When the Web’s standards committee was wondering what format to use for streaming video, both Google and Microsoft were pushing for the industry standard H.264. The problem was, H.264 was restricted by patents, and couldn’t be used without a license. It was Mozilla and Opera who lobbied to also include the free Ogg format. (Eventually, Google, Microsoft, Mozilla, and a bunch of others joined up to create a new format for the next generation of video streaming).
You could say Chrome won this browser war, because, as a final nail in the coffin, Microsoft announced that they’re not going to work on their own browser engine any more. Their new browser, Microsoft Edge, will be powered by the same engine that Google uses: Blink.
In September 2016, German chemical company Bayer announced their intent to acquire Monsanto in a 66-billion-dollar all-cash deal. The deal was completed in 2018 and the name Monsanto was soon removed from products, but names like Roundup, as well as their respective patents, remained with Bayer.
In 2020, Bayer offered to pay more than ten billion dollars to end the tens of thousands of cancer-related lawsuits that had been filed over Roundup. Bayer CEO Werner Baumann said the decision would “return the conversation about the safety and utility of glyphosate-based herbicides to the scientific and regulatory arena and to the full body of science.”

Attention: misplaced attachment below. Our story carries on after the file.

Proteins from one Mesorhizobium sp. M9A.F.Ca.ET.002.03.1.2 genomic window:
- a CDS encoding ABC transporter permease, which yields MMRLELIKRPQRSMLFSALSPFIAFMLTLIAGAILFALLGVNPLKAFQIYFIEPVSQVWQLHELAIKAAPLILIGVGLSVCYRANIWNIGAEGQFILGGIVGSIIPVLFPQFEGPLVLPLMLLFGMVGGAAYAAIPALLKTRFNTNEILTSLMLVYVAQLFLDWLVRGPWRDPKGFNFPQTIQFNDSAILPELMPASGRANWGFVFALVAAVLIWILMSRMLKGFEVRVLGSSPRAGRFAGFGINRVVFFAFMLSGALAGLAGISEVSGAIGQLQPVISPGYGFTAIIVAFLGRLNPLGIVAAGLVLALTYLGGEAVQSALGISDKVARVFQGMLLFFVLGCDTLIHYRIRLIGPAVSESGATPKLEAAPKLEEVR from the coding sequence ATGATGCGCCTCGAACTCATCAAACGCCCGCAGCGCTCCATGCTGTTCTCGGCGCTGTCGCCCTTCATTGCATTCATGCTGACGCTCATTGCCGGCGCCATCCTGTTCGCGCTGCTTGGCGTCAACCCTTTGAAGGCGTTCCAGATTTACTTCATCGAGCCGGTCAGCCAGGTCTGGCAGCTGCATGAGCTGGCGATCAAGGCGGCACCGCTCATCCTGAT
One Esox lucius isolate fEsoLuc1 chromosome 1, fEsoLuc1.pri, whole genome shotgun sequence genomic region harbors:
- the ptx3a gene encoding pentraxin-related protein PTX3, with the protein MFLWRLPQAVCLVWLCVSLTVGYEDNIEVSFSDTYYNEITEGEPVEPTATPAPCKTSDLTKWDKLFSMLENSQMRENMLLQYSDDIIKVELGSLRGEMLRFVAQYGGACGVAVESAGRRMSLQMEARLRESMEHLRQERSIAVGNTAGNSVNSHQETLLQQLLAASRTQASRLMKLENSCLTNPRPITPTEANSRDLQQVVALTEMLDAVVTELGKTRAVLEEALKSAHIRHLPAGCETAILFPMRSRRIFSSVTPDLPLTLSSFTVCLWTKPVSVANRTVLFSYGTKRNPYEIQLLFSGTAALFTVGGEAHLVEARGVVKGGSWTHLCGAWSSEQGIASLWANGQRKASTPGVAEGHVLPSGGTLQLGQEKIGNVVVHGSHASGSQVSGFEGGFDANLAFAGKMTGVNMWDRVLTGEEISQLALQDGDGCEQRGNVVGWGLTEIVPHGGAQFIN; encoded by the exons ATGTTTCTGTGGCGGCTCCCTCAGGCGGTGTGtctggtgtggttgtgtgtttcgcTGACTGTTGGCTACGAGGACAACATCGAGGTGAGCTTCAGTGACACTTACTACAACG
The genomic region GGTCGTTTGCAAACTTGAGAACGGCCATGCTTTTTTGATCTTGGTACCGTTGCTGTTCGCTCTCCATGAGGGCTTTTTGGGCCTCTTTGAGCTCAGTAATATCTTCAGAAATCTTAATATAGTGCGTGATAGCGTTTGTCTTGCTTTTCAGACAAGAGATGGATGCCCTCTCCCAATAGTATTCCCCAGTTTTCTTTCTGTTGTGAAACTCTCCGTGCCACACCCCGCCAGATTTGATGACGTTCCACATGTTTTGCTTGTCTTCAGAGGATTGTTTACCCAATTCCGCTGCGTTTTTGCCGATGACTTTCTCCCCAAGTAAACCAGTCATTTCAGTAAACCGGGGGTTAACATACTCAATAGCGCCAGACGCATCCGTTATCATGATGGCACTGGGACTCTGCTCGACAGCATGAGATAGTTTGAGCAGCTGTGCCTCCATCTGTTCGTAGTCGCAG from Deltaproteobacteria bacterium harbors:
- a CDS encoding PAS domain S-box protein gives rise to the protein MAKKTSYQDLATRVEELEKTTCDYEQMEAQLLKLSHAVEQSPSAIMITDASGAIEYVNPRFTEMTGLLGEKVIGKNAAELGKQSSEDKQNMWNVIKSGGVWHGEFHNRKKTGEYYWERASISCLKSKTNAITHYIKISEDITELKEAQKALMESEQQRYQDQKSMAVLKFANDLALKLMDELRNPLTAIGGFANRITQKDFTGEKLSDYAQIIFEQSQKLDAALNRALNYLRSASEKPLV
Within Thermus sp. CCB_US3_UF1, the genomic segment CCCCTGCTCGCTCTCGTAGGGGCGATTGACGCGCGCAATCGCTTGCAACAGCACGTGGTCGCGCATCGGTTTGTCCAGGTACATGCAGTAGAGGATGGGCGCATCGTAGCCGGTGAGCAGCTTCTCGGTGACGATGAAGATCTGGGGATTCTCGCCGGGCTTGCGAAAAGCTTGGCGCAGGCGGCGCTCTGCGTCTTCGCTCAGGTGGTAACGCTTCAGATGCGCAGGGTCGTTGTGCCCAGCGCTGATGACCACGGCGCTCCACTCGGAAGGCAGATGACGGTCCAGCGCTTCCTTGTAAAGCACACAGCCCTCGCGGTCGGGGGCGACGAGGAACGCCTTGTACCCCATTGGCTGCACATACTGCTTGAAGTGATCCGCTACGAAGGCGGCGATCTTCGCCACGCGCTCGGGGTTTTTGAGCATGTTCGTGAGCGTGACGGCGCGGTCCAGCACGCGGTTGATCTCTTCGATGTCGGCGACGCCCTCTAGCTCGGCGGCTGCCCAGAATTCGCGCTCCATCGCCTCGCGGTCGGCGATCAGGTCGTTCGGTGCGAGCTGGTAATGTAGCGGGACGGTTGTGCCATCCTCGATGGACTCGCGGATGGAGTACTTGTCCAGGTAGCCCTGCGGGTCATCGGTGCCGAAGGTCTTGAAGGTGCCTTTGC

With a clean slate and stocks of new non-glyphosate herbicide at the ready, Bayer was ready to start the process all over again.
With the end of Microsoft’s engine, the fear is that, like Bayer, Chrome too will become an all-powerful monopoly. With only one browser in charge, there’d be nowhere to turn if you don’t like the way it’s behaving, and we wouldn’t be able to stress-test web standards against different options to see if they actually work.
What can one do to help the situation? Use different browsers, of course! Today, there’s a wide variety to choose from, ranging from fast and feature-rich Vivaldi and privacy-respecting Brave to addon have-it-all Waterfox, minimalist Midori, and futuristic crypto-powered Netbox. More browsers make for more diversity, so even if one goes astray the rest will still remain. (Interestingly, one alternative solution to weedicides is permaculture: growing multiple species of crop in a strategically planned fashion, so that weeds don’t have a space to grow at all).
But beware — although some of the browser’s aren’t Chrome, they may still be powered by Chrome’s engine, which, while helping the Web, isn’t helping it all that much. Prefer something powered by the Gecko or Goanna engines, which aren’t so dominant today.
Or to put it in a nutshell: choose with your eyes open, be aware, and don’t Blink.
Credits: This article was written by Manasa Kashi and Badri Sunderarajan.